"Am I alone in seeing this as an absurd act of political desperation by the civil-rights establishment?" Horowitz scoffed. "What’s next? Will Irish-Americans sue whiskey distillers, or Jews the gas company?" He went on: "How can the NAACP even make the comparison between gun deaths of blacks and whites, if not as a racist insinuation that whites are somehow the cause of those ‘disproportionate’ violent deaths [among black males], just as whites are the implied cause of nearly every other social pathology that afflicts the African-American community? . . . In the grips of a politically inspired group psychosis, we find it natural to collude with demagogic race hustlers in support of a fantasy in which African-Americans are no longer responsible for anything negative they do, even to themselves."

A week later, White fired back with his charges that it’s Horowitz who’s the racist. It was a surprisingly personal attack, even from White, who’s capable of some rather blunt opinions himself. In recent columns he’s excoriated both the "racist" NYPD and Ward Connerly, author of California’s anti-affirmative action Proposition 209 ("the Pied Piper of color blindness"), though he also questioned Jesse Jackson’s motives for his visit to Slobodan Milosevic last spring. In one of his more notably eccentric bits, he went off last March on "the extent to which subconscious racist attitudes still afflict even highly educated, humane white people who sincerely believe they do not have a prejudiced bone in their body. In what might be called the Alfred E. Neuman syndrome after the Mad magazine character whose doofus slogan was ‘Whatme worry?’people in this group tend to react with shocked innocence when minorities complain about the persistence of unfair treatment. ‘Whatme racist?’ they seem to say. ‘Perish the thought.’ "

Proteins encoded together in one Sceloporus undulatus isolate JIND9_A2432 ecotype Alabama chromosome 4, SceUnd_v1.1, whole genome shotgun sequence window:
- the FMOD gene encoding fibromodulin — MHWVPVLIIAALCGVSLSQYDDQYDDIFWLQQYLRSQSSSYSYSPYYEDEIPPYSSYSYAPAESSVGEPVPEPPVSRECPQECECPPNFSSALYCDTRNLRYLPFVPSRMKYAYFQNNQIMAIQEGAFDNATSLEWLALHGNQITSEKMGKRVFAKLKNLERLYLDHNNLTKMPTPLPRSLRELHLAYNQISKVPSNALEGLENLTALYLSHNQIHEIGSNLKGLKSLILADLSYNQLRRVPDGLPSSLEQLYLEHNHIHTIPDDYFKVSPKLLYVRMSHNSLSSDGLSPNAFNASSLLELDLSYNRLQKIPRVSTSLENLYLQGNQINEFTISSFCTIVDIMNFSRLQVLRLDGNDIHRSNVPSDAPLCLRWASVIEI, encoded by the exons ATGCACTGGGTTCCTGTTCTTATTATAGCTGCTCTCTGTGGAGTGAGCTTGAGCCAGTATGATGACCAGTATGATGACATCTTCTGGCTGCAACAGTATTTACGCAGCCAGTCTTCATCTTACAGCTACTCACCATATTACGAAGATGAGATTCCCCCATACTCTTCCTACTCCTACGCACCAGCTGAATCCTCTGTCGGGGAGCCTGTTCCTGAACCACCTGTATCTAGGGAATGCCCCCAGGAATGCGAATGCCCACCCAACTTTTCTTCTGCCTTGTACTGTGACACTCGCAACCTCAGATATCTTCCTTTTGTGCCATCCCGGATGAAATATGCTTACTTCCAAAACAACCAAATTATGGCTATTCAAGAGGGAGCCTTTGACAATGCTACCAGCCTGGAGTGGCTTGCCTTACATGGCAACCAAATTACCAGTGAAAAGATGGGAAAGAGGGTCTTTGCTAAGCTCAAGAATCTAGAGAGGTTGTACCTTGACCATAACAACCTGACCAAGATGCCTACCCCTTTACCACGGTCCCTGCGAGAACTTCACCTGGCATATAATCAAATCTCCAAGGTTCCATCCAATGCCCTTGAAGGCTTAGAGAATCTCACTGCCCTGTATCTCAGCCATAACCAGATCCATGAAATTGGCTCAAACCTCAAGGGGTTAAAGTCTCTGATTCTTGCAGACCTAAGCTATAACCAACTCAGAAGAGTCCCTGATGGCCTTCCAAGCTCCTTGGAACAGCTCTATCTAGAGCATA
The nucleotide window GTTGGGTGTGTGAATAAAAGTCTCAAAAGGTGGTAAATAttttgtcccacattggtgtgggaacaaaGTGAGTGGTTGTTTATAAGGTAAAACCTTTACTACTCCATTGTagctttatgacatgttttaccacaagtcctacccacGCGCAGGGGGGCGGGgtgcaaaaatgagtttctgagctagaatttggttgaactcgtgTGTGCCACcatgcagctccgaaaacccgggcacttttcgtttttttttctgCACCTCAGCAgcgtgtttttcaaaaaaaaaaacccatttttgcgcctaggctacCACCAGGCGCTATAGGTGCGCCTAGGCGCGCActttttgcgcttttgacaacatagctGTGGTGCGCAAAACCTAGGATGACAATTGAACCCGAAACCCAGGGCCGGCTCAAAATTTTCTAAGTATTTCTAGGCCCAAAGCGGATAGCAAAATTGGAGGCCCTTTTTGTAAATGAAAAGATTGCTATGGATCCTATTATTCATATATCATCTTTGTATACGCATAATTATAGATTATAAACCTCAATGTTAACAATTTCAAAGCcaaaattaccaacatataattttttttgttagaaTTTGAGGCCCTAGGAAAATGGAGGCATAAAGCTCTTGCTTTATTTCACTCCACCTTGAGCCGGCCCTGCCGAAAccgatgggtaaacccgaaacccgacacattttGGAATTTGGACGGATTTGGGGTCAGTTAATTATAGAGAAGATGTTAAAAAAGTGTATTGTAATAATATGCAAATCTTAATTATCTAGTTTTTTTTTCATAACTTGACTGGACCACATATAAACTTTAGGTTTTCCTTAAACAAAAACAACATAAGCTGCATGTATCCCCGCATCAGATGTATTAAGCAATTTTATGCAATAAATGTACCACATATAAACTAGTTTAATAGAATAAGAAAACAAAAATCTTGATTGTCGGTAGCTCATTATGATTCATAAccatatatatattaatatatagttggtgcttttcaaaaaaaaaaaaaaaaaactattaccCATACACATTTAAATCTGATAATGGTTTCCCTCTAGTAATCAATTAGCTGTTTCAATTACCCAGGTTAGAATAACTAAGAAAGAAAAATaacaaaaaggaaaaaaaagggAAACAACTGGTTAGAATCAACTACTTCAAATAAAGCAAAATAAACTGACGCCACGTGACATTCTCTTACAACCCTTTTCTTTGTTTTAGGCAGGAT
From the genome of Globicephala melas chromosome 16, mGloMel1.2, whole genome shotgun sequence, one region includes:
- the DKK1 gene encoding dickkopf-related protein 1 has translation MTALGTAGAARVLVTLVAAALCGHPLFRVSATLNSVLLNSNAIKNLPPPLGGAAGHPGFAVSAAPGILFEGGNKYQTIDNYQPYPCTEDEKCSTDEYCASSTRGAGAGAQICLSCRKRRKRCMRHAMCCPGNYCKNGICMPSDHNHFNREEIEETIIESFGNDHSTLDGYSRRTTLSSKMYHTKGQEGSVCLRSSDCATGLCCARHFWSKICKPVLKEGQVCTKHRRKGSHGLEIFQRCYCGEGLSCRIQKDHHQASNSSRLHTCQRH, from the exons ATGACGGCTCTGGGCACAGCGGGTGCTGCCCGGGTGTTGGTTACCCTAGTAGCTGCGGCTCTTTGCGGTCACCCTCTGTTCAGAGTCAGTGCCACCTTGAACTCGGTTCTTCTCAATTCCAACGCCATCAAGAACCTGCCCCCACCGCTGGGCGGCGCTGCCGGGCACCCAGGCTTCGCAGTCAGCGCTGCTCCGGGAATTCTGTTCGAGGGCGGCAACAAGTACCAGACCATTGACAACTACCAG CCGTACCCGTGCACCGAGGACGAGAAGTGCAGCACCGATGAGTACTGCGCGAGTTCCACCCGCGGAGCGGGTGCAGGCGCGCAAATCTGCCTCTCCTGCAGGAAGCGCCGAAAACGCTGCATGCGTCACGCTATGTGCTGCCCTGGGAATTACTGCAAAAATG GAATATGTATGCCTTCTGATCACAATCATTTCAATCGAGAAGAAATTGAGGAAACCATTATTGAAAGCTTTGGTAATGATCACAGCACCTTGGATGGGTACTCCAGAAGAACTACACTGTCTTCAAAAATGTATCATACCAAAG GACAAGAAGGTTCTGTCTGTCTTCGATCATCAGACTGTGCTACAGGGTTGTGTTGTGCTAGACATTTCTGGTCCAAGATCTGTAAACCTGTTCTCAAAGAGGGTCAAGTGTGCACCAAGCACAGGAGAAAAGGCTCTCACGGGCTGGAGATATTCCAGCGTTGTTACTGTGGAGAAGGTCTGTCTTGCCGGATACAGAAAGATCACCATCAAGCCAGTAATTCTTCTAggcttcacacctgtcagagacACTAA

Contacted by telephone on Monday, White told me he was unable to comment. In an open letter posted on Salon, Horowitz called White’s piece "an act of premeditated character assassination . . . Obviously to be labeled a ‘bigot,’ particularly in the wake of Buford Furrow’s rampage at a California Jewish Center, is a verbal sentence of death. Jack White’s column is a calculated attempt to prevent anyone from ever again listening to what I have to say, particularly on matters of race. It is also an effort to intimidate anyone in the future from engaging in a frank dialogue on race."